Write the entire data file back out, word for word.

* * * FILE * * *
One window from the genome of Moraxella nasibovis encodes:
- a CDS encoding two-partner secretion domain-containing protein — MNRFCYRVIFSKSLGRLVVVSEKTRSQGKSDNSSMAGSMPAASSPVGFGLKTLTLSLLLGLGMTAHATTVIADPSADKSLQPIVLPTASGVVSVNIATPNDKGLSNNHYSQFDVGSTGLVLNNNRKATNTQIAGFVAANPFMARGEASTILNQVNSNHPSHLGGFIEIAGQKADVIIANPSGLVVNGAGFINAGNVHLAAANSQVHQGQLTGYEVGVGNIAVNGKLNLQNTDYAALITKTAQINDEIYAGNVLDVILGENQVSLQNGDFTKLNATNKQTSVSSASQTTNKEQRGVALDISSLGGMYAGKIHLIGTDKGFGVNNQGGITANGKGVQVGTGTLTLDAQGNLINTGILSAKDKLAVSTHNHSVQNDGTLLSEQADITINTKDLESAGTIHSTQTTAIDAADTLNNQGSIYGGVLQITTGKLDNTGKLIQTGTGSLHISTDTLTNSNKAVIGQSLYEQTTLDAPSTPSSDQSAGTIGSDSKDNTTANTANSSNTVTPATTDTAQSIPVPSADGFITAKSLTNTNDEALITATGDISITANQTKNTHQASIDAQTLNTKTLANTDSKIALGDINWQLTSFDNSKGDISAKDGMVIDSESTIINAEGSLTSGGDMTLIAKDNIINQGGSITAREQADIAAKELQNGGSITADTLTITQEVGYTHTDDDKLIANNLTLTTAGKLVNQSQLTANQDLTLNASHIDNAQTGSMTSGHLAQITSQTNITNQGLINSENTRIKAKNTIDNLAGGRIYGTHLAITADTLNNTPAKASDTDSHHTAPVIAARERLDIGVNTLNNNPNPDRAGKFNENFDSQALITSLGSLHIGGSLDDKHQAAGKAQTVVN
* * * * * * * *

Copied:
One window from the genome of Moraxella nasibovis encodes:
- a CDS encoding two-partner secretion domain-containing protein — MNRFCYRVIFSKSLGRLVVVSEKTRSQGKSDNSSMAGSMPAASSPVGFGLKTLTLSLLLGLGMTAHATTVIADPSADKSLQPIVLPTASGVVSVNIATPNDKGLSNNHYSQFDVGSTGLVLNNNRKATNTQIAGFVAANPFMARGEASTILNQVNSNHPSHLGGFIEIAGQKADVIIANPSGLVVNGAGFINAGNVHLAAANSQVHQGQLTGYEVGVGNIAVNGKLNLQNTDYAALITKTAQINDEIYAGNVLDVILGENQVSLQNGDFTKLNATNKQTSVSSASQTTNKEQRGVALDISSLGGMYAGKIHLIGTDKGFGVNNQGGITANGKGVQVGTGTLTLDAQGNLINTGILSAKDKLAVSTHNHSVQNDGTLLSEQADITINTKDLESAGTIHSTQTTAIDAADTLNNQGSIYGGVLQITTGKLDNTGKLIQTGTGSLHISTDTLTNSNKAVIGQSLYEQTTLDAPSTPSSDQSAGTIGSDSKDNTTANTANSSNTVTPATTDTAQSIPVPSADGFITAKSLTNTNDEALITATGDISITANQTKNTHQASIDAQTLNTKTLANTDSKIALGDINWQLTSFDNSKGDISAKDGMVIDSESTIINAEGSLTSGGDMTLIAKDNIINQGGSITAREQADIAAKELQNGGSITADTLTITQEVGYTHTDDDKLIANNLTLTTAGKLVNQSQLTANQDLTLNASHIDNAQTGSMTSGHLAQITSQTNITNQGLINSENTRIKAKNTIDNLAGGRIYGTHLAITADTLNNTPAKASDTDSHHTAPVIAARERLDIGVNTLNNNPNPDRAGKFNENFDSQALITSLGSLHIGGSLDDKHQAAGKAQTVVN